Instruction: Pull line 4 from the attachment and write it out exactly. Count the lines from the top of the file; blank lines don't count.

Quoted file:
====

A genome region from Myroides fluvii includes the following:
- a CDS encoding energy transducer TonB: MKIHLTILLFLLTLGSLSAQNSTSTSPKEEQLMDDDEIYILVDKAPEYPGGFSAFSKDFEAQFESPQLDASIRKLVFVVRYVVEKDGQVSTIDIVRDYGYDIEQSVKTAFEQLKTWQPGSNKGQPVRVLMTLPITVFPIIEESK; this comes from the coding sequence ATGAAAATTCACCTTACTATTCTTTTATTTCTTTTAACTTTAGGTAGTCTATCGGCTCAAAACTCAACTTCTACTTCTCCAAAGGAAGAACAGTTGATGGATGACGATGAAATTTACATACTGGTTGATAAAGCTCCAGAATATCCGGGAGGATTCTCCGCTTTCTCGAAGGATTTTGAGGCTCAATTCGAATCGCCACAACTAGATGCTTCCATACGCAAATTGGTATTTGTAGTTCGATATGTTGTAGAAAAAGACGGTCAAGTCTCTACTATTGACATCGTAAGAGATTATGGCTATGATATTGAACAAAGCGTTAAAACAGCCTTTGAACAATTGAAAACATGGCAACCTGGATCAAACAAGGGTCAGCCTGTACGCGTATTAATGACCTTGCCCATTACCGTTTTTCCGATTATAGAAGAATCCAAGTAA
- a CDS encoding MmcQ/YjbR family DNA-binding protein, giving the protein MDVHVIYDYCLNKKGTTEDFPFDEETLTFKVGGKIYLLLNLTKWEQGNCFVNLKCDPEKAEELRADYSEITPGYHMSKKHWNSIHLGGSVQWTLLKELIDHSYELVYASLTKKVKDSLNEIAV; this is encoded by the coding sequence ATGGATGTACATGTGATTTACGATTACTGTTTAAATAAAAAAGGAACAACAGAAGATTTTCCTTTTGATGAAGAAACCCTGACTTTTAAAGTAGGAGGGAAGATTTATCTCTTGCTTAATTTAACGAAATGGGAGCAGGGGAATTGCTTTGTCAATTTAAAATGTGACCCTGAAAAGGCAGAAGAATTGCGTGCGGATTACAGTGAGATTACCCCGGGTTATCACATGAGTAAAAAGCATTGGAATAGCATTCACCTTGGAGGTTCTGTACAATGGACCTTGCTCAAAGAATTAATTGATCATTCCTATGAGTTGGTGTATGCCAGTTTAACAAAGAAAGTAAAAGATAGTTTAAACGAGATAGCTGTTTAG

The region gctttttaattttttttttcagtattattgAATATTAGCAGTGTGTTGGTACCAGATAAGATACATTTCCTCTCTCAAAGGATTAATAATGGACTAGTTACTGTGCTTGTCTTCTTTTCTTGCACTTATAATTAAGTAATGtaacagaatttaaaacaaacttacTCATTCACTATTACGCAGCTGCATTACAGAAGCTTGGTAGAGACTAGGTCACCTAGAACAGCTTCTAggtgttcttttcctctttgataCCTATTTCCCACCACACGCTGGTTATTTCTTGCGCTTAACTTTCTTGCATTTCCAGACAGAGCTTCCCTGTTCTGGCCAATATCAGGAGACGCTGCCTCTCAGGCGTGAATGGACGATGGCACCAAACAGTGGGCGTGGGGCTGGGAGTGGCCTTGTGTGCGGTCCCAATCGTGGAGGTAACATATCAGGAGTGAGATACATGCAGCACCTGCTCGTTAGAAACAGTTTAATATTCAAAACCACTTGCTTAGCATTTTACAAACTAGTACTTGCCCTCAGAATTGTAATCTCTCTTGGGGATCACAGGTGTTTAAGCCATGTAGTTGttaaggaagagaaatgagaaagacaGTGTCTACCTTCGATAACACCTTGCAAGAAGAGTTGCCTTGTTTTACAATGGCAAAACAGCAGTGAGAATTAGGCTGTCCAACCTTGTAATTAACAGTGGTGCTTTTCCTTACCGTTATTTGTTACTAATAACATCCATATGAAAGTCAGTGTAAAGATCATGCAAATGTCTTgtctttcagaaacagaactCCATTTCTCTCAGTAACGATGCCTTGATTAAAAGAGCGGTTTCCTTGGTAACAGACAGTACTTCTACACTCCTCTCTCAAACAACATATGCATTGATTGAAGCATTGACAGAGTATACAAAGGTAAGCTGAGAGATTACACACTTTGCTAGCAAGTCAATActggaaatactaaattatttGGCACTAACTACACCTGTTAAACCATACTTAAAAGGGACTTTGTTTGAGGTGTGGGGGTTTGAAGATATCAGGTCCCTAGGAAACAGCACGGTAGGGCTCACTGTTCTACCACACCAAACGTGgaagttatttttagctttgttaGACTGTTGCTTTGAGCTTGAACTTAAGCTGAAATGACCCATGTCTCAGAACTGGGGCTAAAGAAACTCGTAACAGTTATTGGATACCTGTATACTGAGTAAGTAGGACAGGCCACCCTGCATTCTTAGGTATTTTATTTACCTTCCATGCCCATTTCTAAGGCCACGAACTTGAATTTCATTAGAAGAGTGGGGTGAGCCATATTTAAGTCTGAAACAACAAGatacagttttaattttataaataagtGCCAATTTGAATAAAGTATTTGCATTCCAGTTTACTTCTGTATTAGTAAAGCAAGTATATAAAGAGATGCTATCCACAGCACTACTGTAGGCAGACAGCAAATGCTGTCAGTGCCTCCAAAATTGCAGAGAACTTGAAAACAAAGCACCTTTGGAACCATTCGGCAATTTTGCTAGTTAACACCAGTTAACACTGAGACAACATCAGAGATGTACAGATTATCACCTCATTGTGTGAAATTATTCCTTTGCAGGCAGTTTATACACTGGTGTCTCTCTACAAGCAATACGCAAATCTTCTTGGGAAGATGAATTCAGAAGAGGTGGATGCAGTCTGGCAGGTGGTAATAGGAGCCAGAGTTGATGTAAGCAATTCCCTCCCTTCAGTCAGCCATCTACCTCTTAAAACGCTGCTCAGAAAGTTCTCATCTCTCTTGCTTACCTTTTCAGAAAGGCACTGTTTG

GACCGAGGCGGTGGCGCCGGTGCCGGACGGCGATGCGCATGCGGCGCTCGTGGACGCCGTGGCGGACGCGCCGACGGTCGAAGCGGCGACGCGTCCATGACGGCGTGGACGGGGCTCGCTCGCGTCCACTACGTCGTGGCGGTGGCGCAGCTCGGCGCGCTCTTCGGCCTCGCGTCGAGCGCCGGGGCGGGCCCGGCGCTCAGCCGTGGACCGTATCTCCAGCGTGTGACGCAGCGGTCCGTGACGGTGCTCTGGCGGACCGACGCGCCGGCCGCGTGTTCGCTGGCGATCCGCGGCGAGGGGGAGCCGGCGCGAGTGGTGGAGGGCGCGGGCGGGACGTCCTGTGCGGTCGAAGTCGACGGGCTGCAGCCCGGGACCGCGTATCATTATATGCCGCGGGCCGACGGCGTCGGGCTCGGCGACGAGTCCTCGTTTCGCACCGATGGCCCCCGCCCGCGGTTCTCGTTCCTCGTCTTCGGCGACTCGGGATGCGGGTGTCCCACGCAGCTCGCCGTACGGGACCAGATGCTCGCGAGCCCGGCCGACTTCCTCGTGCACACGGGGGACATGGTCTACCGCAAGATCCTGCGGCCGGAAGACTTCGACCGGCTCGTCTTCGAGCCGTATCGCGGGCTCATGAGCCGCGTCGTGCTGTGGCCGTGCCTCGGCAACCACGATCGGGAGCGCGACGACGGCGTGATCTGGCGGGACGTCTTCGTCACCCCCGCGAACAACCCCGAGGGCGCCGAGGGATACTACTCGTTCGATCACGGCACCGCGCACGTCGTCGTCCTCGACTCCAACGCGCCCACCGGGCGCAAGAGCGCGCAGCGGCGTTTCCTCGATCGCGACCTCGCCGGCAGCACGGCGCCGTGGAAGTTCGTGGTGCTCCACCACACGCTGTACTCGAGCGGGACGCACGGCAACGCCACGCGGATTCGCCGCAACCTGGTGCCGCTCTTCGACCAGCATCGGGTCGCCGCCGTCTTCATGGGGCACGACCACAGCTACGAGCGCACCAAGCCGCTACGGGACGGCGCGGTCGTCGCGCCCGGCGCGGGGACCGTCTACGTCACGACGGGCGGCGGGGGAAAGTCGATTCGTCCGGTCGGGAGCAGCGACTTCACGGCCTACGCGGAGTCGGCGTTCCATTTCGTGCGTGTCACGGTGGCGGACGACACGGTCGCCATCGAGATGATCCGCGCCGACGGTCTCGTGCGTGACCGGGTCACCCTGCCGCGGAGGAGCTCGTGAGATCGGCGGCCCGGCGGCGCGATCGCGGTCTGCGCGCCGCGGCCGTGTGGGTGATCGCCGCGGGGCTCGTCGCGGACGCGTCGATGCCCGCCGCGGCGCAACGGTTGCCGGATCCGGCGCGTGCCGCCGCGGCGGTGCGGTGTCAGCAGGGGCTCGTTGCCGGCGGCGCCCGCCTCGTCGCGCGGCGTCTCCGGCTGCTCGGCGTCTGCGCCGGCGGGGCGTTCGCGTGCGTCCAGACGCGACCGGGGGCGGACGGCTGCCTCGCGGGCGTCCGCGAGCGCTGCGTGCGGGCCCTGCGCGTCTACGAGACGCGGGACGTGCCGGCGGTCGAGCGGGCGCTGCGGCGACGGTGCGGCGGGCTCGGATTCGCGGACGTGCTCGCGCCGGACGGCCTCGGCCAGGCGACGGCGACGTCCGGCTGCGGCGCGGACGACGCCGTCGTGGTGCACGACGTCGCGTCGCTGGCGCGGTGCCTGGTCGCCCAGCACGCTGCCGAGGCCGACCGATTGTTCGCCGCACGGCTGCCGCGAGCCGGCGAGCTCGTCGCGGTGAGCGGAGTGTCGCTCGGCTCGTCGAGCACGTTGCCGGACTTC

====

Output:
The region gctttttaattttttttttcagtattattgAATATTAGCAGTGTGTTGGTACCAGATAAGATACATTTCCTCTCTCAAAGGATTAATAATGGACTAGTTACTGTGCTTGTCTTCTTTTCTTGCACTTATAATTAAGTAATGtaacagaatttaaaacaaacttacTCATTCACTATTACGCAGCTGCATTACAGAAGCTTGGTAGAGACTAGGTCACCTAGAACAGCTTCTAggtgttcttttcctctttgataCCTATTTCCCACCACACGCTGGTTATTTCTTGCGCTTAACTTTCTTGCATTTCCAGACAGAGCTTCCCTGTTCTGGCCAATATCAGGAGACGCTGCCTCTCAGGCGTGAATGGACGATGGCACCAAACAGTGGGCGTGGGGCTGGGAGTGGCCTTGTGTGCGGTCCCAATCGTGGAGGTAACATATCAGGAGTGAGATACATGCAGCACCTGCTCGTTAGAAACAGTTTAATATTCAAAACCACTTGCTTAGCATTTTACAAACTAGTACTTGCCCTCAGAATTGTAATCTCTCTTGGGGATCACAGGTGTTTAAGCCATGTAGTTGttaaggaagagaaatgagaaagacaGTGTCTACCTTCGATAACACCTTGCAAGAAGAGTTGCCTTGTTTTACAATGGCAAAACAGCAGTGAGAATTAGGCTGTCCAACCTTGTAATTAACAGTGGTGCTTTTCCTTACCGTTATTTGTTACTAATAACATCCATATGAAAGTCAGTGTAAAGATCATGCAAATGTCTTgtctttcagaaacagaactCCATTTCTCTCAGTAACGATGCCTTGATTAAAAGAGCGGTTTCCTTGGTAACAGACAGTACTTCTACACTCCTCTCTCAAACAACATATGCATTGATTGAAGCATTGACAGAGTATACAAAGGTAAGCTGAGAGATTACACACTTTGCTAGCAAGTCAATActggaaatactaaattatttGGCACTAACTACACCTGTTAAACCATACTTAAAAGGGACTTTGTTTGAGGTGTGGGGGTTTGAAGATATCAGGTCCCTAGGAAACAGCACGGTAGGGCTCACTGTTCTACCACACCAAACGTGgaagttatttttagctttgttaGACTGTTGCTTTGAGCTTGAACTTAAGCTGAAATGACCCATGTCTCAGAACTGGGGCTAAAGAAACTCGTAACAGTTATTGGATACCTGTATACTGAGTAAGTAGGACAGGCCACCCTGCATTCTTAGGTATTTTATTTACCTTCCATGCCCATTTCTAAGGCCACGAACTTGAATTTCATTAGAAGAGTGGGGTGAGCCATATTTAAGTCTGAAACAACAAGatacagttttaattttataaataagtGCCAATTTGAATAAAGTATTTGCATTCCAGTTTACTTCTGTATTAGTAAAGCAAGTATATAAAGAGATGCTATCCACAGCACTACTGTAGGCAGACAGCAAATGCTGTCAGTGCCTCCAAAATTGCAGAGAACTTGAAAACAAAGCACCTTTGGAACCATTCGGCAATTTTGCTAGTTAACACCAGTTAACACTGAGACAACATCAGAGATGTACAGATTATCACCTCATTGTGTGAAATTATTCCTTTGCAGGCAGTTTATACACTGGTGTCTCTCTACAAGCAATACGCAAATCTTCTTGGGAAGATGAATTCAGAAGAGGTGGATGCAGTCTGGCAGGTGGTAATAGGAGCCAGAGTTGATGTAAGCAATTCCCTCCCTTCAGTCAGCCATCTACCTCTTAAAACGCTGCTCAGAAAGTTCTCATCTCTCTTGCTTACCTTTTCAGAAAGGCACTGTTTG